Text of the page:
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Jane Eyre Charlotte Brontë. Themes Christian love and forgiveness Christian love and forgiveness Moral conflict Moral conflict Spiritualism Spiritualism.

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Presentation on theme: "Jane Eyre Charlotte Brontë. Themes Christian love and forgiveness Christian love and forgiveness Moral conflict Moral conflict Spiritualism Spiritualism."— Presentation transcript:

1 Jane Eyre Charlotte Brontë

2 Themes Christian love and forgiveness Christian love and forgiveness Moral conflict Moral conflict Spiritualism Spiritualism Love and the need for autonomy Love and the need for autonomy The system of social class The system of social class Gender relations Gender relations

3 Symbols The moon=change The moon=change Food=deprivation and want Food=deprivation and want Fire=passion Fire=passion Chestnut tree=Jane and Rochesters relationship Chestnut tree=Jane and Rochesters relationship Bertha Mason=the trapped Victorian wife; the prevailing attitude towards other cultures; Janes subconscious rage Bertha Mason=the trapped Victorian wife; the prevailing attitude towards other cultures; Janes subconscious rage The red room=what Jane must overcome in order to find love and independence. The red room=what Jane must overcome in order to find love and independence.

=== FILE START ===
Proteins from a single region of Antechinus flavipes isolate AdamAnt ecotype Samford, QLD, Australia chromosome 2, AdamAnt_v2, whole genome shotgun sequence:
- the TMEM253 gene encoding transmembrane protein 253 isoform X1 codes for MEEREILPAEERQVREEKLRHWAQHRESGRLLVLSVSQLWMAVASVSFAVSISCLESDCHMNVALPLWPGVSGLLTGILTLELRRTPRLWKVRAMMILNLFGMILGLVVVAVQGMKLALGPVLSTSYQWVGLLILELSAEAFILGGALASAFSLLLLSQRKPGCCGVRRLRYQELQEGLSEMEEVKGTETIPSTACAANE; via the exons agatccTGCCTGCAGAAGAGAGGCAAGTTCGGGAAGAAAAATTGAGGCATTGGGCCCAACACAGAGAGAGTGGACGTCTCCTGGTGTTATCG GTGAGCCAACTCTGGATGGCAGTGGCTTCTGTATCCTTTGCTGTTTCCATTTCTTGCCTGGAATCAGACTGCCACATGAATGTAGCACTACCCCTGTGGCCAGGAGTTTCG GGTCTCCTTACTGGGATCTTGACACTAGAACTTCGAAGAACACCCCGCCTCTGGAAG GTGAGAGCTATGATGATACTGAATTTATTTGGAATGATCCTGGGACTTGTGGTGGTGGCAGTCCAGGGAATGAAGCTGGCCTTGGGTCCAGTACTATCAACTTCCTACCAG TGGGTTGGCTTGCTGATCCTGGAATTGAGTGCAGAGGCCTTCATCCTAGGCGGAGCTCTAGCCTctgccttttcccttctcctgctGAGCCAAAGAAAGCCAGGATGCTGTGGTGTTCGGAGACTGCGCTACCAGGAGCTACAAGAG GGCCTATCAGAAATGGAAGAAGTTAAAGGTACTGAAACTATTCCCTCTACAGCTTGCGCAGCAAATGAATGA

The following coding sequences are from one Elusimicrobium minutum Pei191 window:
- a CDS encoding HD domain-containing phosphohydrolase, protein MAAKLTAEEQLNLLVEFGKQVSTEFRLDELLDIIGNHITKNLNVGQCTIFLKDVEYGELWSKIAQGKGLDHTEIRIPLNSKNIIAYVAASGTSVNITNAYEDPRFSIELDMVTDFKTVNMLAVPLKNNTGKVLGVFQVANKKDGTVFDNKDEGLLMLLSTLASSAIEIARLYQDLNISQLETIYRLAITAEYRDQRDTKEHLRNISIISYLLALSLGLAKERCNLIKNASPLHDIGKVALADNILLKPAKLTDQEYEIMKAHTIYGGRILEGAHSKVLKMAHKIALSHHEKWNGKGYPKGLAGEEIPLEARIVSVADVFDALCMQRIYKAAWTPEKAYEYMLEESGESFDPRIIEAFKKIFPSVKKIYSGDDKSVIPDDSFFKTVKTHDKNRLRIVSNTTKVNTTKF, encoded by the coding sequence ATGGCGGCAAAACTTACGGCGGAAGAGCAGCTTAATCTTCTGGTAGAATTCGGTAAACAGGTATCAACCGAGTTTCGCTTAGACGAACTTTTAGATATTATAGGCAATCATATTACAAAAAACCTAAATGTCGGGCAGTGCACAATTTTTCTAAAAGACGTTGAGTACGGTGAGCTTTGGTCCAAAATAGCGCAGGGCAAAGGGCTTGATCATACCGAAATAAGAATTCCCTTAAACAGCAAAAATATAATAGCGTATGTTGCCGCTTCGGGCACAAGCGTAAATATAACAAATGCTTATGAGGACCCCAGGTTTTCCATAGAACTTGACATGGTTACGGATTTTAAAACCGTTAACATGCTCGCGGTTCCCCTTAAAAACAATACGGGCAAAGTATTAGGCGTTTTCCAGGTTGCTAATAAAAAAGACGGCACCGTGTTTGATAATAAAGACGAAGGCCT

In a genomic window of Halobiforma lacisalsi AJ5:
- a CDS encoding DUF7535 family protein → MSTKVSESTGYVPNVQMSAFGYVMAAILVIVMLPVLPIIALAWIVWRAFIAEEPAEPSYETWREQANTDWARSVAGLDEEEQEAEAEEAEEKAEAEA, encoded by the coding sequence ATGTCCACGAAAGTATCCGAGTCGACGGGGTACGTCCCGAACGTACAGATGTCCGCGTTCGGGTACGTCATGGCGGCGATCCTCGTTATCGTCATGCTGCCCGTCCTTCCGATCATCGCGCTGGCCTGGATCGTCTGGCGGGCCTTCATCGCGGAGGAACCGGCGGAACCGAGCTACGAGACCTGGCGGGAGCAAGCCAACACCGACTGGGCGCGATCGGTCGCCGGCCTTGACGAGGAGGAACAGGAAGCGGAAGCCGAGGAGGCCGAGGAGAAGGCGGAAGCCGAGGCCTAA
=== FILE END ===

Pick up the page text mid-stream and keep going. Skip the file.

4 Charlotte Brontë

5 Biography B in Thornton, Yorkshire in England B in Thornton, Yorkshire in England Father was a rector (Episcopal clergyman) Father was a rector (Episcopal clergyman) Mother died 1821 Mother died 1821 Attended the Clergy Daughters School – later the model for the girls school in Jane Eyre. Older sisters return home from the boarding school and die of consumption – tuberculosis. Attended the Clergy Daughters School – later the model for the girls school in Jane Eyre. Older sisters return home from the boarding school and die of consumption – tuberculosis.